The requirement of making provisions for different categories of loans is as follows:

Standard Assets:

A general provision of 0.25 % of total outstanding is required to be made w.e.f. 31-3-2000.

Sub-Standard Assets:

A general provision of 10 % of total outstanding. While calculating provisions, DICGC/ECGC cover is not to be deducted from the outstanding balance.

Doubtful Assets:

100 % of the extent to which the advance is not covered by the realisable value of the security to which the bank has a valid recourse and the realizable value should be estimated on a realistic basis.

In addition to above provisions the banks are required to make provisions for the secured portion also depending upon the period for which the asset remained doubtful.

Consequent upon changed definition of doubtful assets effective from March31, 2001 additional provisioning was to be made in phases:

As on 31.03.2001 – 50% of additional provisioning for assets became doubtful on account of new norm of 18 months for transition from Su-standard to doubtful category.

As on 31-3-2002 Balance of the provisions not made during the previous year. In addition to provisions needed, as on 31-3-2002.

Banks are permitted to phase the additional provisioning consequent upon the reduction in the transition period from sub-standard to doubtful asset from 18 months to 12 months over a four year period commencing from the year ending 31st March, 2005, with a minimum of 20% each year.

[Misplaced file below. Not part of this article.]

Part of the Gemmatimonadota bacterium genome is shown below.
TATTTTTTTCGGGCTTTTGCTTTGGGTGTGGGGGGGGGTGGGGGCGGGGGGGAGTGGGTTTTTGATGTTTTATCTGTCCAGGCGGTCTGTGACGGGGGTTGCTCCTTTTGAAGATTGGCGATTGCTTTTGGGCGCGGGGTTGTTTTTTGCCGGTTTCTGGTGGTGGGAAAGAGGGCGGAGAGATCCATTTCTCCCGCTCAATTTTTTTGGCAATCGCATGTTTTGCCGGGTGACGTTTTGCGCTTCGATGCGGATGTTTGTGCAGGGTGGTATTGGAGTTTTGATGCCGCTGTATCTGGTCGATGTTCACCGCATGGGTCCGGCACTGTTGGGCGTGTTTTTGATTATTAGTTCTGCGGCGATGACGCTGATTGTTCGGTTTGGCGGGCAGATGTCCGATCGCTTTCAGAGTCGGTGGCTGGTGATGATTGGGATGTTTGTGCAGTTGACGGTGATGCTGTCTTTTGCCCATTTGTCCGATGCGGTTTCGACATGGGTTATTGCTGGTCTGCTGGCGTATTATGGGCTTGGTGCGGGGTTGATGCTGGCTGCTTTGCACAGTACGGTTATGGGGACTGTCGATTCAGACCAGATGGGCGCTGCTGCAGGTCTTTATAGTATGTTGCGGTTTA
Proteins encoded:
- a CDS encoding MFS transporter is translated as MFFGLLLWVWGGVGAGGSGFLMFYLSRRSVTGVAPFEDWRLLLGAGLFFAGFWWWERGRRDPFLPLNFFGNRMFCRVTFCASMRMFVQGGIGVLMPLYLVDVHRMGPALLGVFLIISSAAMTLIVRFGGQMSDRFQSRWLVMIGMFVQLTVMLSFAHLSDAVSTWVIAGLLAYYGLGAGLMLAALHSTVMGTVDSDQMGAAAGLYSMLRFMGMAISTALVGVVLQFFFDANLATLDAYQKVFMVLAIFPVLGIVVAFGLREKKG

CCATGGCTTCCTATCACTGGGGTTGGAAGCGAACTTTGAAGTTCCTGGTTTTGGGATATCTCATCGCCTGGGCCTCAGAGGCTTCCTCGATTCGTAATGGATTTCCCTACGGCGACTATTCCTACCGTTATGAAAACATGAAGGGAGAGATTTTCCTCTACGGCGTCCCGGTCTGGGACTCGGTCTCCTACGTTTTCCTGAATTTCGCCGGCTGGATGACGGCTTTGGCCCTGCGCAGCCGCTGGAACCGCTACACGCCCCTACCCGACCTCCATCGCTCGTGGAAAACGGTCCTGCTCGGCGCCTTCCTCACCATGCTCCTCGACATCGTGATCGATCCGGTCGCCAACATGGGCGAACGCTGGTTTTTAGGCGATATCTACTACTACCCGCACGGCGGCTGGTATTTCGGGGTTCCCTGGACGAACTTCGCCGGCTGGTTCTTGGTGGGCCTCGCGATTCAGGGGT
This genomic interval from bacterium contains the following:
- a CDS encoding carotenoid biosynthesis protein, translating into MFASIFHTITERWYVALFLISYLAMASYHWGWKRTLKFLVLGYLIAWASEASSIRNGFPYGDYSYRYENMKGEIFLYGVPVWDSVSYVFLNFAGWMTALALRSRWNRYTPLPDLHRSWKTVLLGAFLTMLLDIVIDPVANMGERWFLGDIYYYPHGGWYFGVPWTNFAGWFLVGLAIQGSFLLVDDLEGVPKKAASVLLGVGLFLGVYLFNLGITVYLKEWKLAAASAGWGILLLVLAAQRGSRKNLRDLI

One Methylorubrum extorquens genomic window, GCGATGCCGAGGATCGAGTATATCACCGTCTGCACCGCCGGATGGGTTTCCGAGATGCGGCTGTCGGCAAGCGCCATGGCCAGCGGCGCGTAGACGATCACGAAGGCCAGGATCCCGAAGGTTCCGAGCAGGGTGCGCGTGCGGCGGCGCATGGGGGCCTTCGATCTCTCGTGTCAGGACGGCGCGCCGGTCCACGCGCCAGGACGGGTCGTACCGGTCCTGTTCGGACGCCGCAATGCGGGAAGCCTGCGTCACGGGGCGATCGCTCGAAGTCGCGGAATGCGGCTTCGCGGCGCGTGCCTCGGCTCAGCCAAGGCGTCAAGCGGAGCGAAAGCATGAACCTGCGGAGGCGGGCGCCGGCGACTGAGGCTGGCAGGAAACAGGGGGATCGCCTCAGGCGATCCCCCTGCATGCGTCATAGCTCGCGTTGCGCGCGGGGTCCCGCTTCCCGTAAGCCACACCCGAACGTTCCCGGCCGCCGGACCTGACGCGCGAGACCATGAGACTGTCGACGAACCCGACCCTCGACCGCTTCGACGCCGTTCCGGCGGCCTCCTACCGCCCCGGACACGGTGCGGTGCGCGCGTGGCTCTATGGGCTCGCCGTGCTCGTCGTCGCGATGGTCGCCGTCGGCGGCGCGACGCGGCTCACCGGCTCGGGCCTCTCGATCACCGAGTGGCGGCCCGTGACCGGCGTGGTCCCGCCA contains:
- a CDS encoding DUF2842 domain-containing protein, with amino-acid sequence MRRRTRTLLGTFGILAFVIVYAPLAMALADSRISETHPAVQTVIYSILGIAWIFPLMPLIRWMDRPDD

Loss Assets:

In first instance all the loss assets must be written off If not done 100 % provision is required to be made regardless of security.

Income Recognition:

As per practice hereto before the banks had been charging interest in all accounts and the interest so charged was shown as income earned by way of interest on loans and advances. While doing so no cognizance was taken to ensure whether the interest amount debited to loan accounts has been paid by the borrowers or not but was shown as income by way of interest. This was done because India usually recognises interest income on advances, on accrual basis.

In another words normally the income is accounted for as and when it is earned irrespective of the fact whether same has been actually received or not. Although the Institute of Chartered Accountants of India has issued guide lines but so far as banks are concerned the guidelines prescribed and issued by the Reserve Bank of India are to follow relating to income recognition.

RBI guidelines provide that the policy of income recognition in banks has to be objective and based on the record of recovery. As per International standards the income from NPA is not recognized on accrual basis but is booked as income only when it is actually received.

Following the international standard and the decision of Basel committee same standards are being adopted in India also according which Indian banks should not charge and take into income account interest on NPA.